Presentation on theme: "Character Introduction"— Presentation transcript:
1 Character Introduction OthelloCharacter Introduction
2 Othello The Moor General of the Venetian Army This is the name given to the medieval Muslim inhabitants of Morocco, western Algeria, Western Sahara, Mauritania, the Iberian Peninsula, etc.Term has also been used in Europe in a broader sense to refer to anyone of Arab or African descent, whether living in Spain or North AfricaNot a distinct or self-defined peopleGeneral of the Venetian ArmySecretly married to Desdemona
3 Desdemona Married to Othello Wealthy daughter of Brabantio, a Venetian senatorDisappoints her father by marrying Othello
4 Brabantio Venetian senator Father of Desdemona Is not happy that Othello secretly married his daughter
5 Roderigo The man on the left Is in love with Desdemona Hires Iago, the man on the right, to help him get together with DesdemonaWill do anything to be with Desdemona
6 Iago The man on the right Fought beside Othello for several years Has become a trusted advisorUpset that he was not promoted to lieutenantHates Othello and uses Roderigo in a plot against Othello
7 EmiliaIago’s wifeDesdemona’s servant and confidant
8 Michael Cassio The man on the left Othello’s trusted lieutenant Will do anything out of honor and reputation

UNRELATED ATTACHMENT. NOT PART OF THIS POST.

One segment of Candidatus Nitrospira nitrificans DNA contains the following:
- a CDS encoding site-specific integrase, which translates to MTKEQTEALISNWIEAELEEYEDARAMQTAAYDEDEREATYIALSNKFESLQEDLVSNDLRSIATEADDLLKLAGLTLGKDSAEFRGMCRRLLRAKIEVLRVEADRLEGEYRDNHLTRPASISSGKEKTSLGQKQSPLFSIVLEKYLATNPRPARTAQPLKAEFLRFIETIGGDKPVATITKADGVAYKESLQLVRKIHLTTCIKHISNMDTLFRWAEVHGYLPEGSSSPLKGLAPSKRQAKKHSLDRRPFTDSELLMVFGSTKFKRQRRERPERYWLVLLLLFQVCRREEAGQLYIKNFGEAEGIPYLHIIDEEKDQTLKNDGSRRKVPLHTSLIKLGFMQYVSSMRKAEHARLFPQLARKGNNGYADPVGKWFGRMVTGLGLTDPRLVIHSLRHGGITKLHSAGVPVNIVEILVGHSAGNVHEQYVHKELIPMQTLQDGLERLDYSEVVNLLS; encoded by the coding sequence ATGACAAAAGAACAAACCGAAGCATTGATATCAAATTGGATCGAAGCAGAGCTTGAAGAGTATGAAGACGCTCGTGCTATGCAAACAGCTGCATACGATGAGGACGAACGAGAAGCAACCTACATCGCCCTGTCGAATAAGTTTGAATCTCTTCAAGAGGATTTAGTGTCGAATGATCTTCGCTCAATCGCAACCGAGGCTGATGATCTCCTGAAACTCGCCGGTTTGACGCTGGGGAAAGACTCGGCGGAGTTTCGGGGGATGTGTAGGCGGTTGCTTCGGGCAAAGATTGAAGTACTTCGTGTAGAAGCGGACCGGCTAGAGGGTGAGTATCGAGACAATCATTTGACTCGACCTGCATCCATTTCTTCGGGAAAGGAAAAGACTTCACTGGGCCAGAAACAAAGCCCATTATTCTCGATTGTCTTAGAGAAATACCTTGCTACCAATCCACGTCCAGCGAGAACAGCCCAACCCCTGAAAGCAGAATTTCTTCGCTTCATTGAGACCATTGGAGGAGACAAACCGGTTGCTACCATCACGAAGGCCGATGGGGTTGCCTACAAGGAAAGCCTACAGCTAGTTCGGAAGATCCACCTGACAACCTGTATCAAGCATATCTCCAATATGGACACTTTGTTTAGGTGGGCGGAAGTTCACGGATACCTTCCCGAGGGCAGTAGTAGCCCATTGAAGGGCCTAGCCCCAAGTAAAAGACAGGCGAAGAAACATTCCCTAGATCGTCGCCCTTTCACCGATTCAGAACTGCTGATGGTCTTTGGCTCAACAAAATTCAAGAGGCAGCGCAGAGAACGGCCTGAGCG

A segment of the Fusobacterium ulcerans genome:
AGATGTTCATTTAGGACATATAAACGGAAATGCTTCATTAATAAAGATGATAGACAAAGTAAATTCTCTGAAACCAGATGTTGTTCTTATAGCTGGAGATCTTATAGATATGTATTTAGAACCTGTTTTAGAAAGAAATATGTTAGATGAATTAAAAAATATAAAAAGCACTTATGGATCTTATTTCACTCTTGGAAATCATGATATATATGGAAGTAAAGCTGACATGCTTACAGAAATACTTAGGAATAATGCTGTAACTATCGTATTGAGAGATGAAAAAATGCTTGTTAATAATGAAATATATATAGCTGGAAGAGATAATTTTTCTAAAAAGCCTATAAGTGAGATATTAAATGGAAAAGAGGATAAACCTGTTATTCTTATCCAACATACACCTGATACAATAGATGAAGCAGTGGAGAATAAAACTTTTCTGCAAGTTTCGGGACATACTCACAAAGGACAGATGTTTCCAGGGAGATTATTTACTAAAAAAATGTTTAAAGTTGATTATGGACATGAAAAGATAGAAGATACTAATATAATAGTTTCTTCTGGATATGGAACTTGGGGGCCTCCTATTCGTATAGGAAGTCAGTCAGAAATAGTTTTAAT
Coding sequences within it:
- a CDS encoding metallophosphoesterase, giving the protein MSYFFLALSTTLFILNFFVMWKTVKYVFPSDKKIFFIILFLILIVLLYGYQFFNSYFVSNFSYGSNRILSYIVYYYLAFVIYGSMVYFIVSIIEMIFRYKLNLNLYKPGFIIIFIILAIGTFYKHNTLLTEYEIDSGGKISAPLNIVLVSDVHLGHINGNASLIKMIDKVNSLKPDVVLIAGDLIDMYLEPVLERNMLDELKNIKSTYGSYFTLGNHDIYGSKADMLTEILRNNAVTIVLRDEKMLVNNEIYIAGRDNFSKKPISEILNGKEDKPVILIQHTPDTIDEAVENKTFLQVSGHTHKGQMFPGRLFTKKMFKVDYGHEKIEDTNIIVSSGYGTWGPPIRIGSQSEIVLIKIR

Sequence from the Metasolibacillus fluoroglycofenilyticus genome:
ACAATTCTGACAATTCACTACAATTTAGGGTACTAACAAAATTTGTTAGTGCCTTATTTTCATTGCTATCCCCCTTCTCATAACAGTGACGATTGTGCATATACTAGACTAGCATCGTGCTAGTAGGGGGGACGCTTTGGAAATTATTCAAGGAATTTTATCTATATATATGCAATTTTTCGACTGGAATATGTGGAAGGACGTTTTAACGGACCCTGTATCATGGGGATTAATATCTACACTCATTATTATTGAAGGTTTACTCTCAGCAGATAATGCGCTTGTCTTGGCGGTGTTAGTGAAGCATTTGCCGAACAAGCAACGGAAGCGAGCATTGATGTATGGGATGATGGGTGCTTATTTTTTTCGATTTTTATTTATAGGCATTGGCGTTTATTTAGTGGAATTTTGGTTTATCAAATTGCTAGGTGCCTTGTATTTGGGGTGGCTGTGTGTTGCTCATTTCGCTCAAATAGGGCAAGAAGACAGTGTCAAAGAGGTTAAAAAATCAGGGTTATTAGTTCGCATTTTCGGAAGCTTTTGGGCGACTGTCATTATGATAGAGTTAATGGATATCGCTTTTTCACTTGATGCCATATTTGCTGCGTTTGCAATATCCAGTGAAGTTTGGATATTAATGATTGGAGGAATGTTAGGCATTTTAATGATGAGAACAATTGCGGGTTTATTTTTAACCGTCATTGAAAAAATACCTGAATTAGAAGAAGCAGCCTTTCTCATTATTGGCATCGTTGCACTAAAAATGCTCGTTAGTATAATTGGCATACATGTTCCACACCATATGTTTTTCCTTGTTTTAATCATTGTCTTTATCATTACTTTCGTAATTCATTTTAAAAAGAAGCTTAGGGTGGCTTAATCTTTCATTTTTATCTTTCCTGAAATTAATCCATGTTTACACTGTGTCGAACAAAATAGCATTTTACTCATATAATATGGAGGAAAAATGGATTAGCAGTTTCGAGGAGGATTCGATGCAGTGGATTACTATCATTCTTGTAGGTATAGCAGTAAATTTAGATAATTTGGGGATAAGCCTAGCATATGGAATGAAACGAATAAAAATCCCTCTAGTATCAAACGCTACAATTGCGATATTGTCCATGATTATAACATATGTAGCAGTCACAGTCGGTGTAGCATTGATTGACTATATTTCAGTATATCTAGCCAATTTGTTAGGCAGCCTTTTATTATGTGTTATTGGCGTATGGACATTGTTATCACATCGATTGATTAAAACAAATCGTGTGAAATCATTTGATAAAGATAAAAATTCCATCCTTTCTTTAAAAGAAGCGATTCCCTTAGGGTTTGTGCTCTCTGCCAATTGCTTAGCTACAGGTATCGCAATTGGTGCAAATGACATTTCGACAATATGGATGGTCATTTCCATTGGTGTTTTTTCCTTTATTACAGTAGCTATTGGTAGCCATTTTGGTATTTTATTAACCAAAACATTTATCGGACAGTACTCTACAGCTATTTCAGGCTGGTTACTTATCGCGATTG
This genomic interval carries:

10 Othello and tragedy Definition of tragedy… A type of drama where the major character undergoes a morally significant struggle that ends disastrouslyDeveloped by Greeks but perfected by ShakespeareGreek tragic hero lived, but suffered terribly as a result of his flaws and mistakesShakespeare preferred to kill off all his heroes
11 Tragedy’s central character: the Tragic Hero Greater than average manFalls short of perfectionTragic flawCauses hero to make mistakesCatharsis (a moment of realization that he caused his own difficulties)Downfall
12 Aristotle’s PoeticsAristotle wrote that the purpose of tragedy was to…Arouse the emotions of pity and fear in the audience, which relied on our ability to relate to the character’s flaws and mistakes.Produce for the audience a catharsis of its own, where we experience the character’s pain, but safely.This means that…Through tragedy, we are able to experience great emotions with no threat to ourselves.Hopefully through watching a tragedy we can learn from the mistakes of the hero and avoid a similar fate.
13 OthelloRegarding Iago and Roderigo, who seems to be in control?What has just happened?Who is Brabantio?What sort of person do you think the Moor is?Why are neither Othello or Desdemona mentioned by name in this scene?What sort of language does Iago use to tell Brabantio that his daughter has eloped?On what sort of fears and prejudices does Iago play?
14 Subtext: It’s not what you say, but HOW you say it! Text = surface meaningSubtext = the real meaningSubtext is conveyed by the following:Intonation (tone)StressPauseBody language: stance, gesture, eye contact or eye avoidance
15 Radio performances — who is the best??? Instructions:Do a round robin read throughDiscuss the speeches — make sure everyone understands every lineAssign parts — divide as necessary to make sure everyone has lines to speak.Run through your scene and practice to ensure an accurate interpretive reading.Use intonation, stress and pauses to convey the subtext accurately!